Boy, 6, saves family from fire
Six-year-old Deigen is being called a hero by his family.
The boy, who is recovering from a recent tonsillectomy, is credited with saving his mother, two
grandparents, a great uncle, a younger sibling, four dogs, a cat, a bird and a small net full of exotic fish from a fire early Wednesday morning at 656 Larkspur Lane.
“If it hadn’t been for Deigen waking up, I don’t know if any of us would have survived,” said his grandmother, Renee Gideon.
Deigen and his family were sound asleep while a few chunks of wood in the fireplace smoldered, providing some heat to the home, which is southeast of G and 26 roads.
According to the Grand Junction Fire Department, a fireplace insert malfunctioned, and the walls surrounding the fireplace caught fire.
The Gideons knew the smoke detectors did not work. They said they installed a couple carbon-monoxide detectors a couple days before the fire, but they failed to place one on the home’s first level, where the fire started.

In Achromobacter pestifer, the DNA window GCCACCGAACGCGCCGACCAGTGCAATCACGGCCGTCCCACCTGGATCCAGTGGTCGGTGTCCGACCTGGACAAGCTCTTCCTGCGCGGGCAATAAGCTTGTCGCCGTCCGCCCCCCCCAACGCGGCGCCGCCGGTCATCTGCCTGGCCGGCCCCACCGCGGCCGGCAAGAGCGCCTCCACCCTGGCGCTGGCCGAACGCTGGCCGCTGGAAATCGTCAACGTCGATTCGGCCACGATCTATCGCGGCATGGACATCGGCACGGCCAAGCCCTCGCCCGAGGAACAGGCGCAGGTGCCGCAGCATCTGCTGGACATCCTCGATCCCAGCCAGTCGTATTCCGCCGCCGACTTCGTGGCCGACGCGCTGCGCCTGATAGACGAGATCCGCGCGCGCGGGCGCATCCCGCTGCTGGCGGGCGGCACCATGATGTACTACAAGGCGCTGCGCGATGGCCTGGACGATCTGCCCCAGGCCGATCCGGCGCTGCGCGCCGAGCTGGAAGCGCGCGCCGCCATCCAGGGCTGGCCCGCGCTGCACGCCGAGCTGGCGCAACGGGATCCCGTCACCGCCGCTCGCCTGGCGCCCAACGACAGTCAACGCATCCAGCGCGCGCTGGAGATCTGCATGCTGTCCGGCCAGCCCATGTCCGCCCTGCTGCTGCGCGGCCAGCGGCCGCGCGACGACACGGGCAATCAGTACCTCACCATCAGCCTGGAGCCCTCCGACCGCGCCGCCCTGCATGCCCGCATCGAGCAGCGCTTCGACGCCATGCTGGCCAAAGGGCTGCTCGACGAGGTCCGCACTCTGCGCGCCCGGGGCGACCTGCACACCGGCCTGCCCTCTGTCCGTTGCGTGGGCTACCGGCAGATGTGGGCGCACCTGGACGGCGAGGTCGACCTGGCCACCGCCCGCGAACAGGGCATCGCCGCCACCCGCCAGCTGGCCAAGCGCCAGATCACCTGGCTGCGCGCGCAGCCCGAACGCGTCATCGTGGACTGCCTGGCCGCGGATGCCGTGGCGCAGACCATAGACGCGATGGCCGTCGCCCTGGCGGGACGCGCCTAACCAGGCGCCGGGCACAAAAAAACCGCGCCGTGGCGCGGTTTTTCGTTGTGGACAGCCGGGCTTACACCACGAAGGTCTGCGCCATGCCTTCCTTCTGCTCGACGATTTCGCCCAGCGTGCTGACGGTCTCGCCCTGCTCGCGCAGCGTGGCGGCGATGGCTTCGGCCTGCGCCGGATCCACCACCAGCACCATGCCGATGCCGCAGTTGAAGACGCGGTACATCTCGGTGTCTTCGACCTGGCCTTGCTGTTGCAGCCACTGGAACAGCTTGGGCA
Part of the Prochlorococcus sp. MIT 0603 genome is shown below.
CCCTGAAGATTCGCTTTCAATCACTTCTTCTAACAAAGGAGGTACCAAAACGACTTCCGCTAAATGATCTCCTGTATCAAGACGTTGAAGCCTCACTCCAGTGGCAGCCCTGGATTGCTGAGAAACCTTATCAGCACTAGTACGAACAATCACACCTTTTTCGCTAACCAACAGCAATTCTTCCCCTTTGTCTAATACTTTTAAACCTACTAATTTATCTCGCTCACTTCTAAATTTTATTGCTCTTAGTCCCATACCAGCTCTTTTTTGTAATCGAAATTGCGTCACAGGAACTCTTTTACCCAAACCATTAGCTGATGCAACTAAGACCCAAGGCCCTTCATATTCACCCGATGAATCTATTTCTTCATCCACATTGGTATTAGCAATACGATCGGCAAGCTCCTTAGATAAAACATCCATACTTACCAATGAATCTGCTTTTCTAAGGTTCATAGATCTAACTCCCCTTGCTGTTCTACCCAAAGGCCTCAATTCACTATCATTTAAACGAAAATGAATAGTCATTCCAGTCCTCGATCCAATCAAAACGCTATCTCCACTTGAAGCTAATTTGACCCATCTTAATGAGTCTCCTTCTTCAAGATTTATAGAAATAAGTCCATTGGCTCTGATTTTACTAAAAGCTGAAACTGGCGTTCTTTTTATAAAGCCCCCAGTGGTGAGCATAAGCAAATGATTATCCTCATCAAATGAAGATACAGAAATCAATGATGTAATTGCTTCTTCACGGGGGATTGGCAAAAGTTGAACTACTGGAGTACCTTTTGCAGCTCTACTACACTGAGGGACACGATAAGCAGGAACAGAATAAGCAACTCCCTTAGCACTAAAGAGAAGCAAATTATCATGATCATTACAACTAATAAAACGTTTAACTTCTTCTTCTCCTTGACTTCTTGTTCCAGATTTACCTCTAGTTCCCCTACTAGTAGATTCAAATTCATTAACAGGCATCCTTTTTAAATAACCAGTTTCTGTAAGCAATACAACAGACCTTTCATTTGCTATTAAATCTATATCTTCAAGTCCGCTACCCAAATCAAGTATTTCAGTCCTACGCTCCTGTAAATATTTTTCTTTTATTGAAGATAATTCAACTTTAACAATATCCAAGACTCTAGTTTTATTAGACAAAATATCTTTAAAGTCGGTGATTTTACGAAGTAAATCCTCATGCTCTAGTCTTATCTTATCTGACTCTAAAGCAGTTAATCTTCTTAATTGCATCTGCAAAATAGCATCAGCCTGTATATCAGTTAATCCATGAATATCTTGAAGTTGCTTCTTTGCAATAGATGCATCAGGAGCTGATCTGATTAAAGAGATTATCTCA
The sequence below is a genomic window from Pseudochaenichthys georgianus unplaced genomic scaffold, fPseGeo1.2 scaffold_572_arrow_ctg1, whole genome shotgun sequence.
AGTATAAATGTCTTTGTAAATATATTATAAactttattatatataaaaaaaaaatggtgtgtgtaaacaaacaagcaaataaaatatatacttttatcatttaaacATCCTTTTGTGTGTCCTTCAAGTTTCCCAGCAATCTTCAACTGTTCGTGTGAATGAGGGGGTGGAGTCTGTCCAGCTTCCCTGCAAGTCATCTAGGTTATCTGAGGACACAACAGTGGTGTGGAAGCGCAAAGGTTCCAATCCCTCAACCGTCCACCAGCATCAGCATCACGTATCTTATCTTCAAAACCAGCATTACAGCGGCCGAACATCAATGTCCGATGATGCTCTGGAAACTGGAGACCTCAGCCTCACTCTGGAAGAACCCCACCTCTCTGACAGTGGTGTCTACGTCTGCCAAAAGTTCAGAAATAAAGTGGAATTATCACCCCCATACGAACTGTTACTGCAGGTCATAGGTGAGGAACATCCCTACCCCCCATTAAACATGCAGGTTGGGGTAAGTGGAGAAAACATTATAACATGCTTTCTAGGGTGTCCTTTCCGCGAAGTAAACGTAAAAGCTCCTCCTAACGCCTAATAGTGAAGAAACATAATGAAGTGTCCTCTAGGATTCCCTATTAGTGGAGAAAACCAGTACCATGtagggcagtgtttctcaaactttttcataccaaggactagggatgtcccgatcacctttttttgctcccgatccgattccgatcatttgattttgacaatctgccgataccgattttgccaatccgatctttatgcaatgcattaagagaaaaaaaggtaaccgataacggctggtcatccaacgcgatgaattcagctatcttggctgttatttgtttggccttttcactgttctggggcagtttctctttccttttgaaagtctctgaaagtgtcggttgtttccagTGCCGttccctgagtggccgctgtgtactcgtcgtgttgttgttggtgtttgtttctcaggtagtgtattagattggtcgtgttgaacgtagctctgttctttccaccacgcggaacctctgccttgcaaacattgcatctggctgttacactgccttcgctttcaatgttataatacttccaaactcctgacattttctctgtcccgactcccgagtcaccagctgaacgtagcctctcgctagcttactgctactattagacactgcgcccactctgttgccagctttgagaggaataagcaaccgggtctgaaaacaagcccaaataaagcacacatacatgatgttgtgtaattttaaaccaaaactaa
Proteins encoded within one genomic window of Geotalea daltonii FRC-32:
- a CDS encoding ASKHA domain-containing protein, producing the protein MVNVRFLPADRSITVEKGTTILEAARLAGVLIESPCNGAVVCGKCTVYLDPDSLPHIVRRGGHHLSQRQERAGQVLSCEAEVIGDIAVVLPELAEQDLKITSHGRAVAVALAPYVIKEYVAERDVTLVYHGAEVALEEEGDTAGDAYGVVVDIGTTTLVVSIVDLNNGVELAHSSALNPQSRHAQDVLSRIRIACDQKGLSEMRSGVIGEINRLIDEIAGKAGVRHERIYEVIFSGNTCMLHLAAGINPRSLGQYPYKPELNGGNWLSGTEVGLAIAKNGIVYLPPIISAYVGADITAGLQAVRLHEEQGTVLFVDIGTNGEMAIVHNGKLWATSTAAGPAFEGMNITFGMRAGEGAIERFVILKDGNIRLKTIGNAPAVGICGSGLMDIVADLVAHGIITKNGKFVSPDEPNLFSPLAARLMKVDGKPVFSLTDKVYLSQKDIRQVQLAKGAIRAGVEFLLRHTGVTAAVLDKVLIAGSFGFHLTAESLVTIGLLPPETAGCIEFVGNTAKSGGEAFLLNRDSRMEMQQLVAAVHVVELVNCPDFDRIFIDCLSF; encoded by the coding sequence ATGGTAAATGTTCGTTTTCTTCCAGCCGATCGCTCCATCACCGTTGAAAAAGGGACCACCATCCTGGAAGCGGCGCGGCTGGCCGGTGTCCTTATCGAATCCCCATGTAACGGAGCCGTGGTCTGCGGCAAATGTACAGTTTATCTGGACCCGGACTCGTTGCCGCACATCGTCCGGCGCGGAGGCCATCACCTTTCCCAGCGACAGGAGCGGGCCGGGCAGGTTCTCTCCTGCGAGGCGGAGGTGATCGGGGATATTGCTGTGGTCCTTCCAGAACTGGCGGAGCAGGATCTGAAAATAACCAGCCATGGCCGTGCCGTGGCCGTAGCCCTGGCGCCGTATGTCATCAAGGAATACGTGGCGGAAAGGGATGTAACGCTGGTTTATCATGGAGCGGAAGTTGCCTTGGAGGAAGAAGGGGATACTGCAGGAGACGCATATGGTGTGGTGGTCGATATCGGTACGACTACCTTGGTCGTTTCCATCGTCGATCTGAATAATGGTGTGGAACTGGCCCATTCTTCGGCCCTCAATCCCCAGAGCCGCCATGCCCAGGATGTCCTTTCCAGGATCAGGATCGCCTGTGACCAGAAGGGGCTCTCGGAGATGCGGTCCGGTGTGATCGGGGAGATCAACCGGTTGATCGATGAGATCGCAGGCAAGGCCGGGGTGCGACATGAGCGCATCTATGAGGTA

Deigen was awakened by the throat-irritating smoke.
Scared, confused and unable to see through the smoke, Deigen went to his mother’s room, unaware the smoke was from a fire. His mother was sleeping with Deigen’s 2-year-old brother.
When Deigen’s mother awoke and saw the smoke billowing into her room, she sent Deigen to his grandparents’ bedroom until she could figure out what was happening. Renee said her grandson didn’t say a word about the fire, he just “bailed” into bed with her.
Rich Gideon, the boy’s grandfather, said he woke to find Deigen slipping under the covers and his daughter shouting that the house was on fire.
“I said there is just no way,” Gideon said, but upon entering the living room he learned otherwise.
After some attempts by the Gideons to put the fire out themselves, the Fire Department was called, and the family members followed their emergency evacuation plan.
“We have always had a plan,” Renee Gideon said. “It went absolutely perfect.”
However, grandma and grandpa went back into the house — over the objections of little Deigen — to salvage photographs and other mementos.
“He kept telling (his) mom, ‘They are not supposed to go back inside,’ ” Renee Gideon said.
At 1:57 a.m. 17 firefighters responded, and the fire was under control at 2:25 a.m., firefighters said.
The fire was ruled accidental. It caused an estimated $50,000 to the home, firefighters said.
The family is now living in a camper and plans to rebuild the house, which was built in 1959, Rich Gideon said.